A VAT return must be completed quarterly, by the end of the following month, and on it you must state the total output tax, deduct the total input tax and pay the balance over to customers. If input tax exceeds output tax you receive a refund.

Penalties for getting it wrong are severe, and officials will periodically visit your business premises to inspect the records and check you are compliance.

5. What are the basic tax differences between being a limited company and a sole trader?

The total tax and National Insurance (NI) cost borne by a small limited company is likely to be lower than a comparable unincorporated business when the taxable profits exceed the rate at which income tax is levied at the highest rate (40%) - approximately £38,300 or sometimes even lower. A further advantage is that company profits do not attract NI.

Salaries of directors of companies are subject to income tax and NI, but dividends paid out of company profits do not attract NI, Dividends are treated as at 10% tax paid in the hands of recipients. If their total income exceeds£33,300 (after personal allowance) the excess is taxable.
So there may be good tax and NI reasons to incorporate your business. However, there are other factors to consider such as having to file accounts at the Registrar of Companies and an increase in paperwork. There may be capital gains tax implications when transferring assets (particularly goodwill) from an unincorporated business to a limited company.

6. What will happen if my company's accounts and returns are not delivered on time?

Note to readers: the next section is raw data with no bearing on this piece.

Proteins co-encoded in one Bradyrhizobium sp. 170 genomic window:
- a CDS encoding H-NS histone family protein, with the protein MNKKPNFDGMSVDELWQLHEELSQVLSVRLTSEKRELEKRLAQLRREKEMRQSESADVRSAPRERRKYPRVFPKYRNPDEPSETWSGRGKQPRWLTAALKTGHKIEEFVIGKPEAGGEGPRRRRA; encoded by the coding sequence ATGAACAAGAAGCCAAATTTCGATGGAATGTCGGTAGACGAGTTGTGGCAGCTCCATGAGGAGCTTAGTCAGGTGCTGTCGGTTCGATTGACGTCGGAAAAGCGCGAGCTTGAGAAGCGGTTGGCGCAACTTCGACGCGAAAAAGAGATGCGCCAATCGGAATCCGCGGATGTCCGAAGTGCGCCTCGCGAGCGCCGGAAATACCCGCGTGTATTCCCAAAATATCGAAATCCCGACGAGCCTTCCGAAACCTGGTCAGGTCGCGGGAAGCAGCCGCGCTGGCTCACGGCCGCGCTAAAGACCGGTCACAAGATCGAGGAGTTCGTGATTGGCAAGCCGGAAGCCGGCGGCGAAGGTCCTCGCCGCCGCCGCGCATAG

If your spouse is an employee (not a partner) in your business you can deduct their salary. You will need to operate Pay as You Earn and account for the tax and National Insurance Contributions. The Inland Revenue may ask you for evidence that you pay the wages to your spouse and that the amount is reasonable for the work they do.

7. I use my own car on company business. Is there anything I should be doing?

Yes, you should keep a detailed log of the mileage incurred for business travel. If your employer pays you a mileage allowance this will be tax free, so long as the amounts do not exceed Inland Revenue Authorised Rates. If your employer pays less than the Authorised Rates or pays nothing at all, you should be able to claim tax relief on the shortfall.

8. Can I deduct the salary I pay my spouse?

If your spouse is an employee not a partner in your business you can deduct their salary. You will need to operate Pay as You Earn and account for the tax and National Insurance Contributions. The Inland Revenue may ask you for evidence that you pay the wages to your spouse and that the amount is reasonable for the work they do.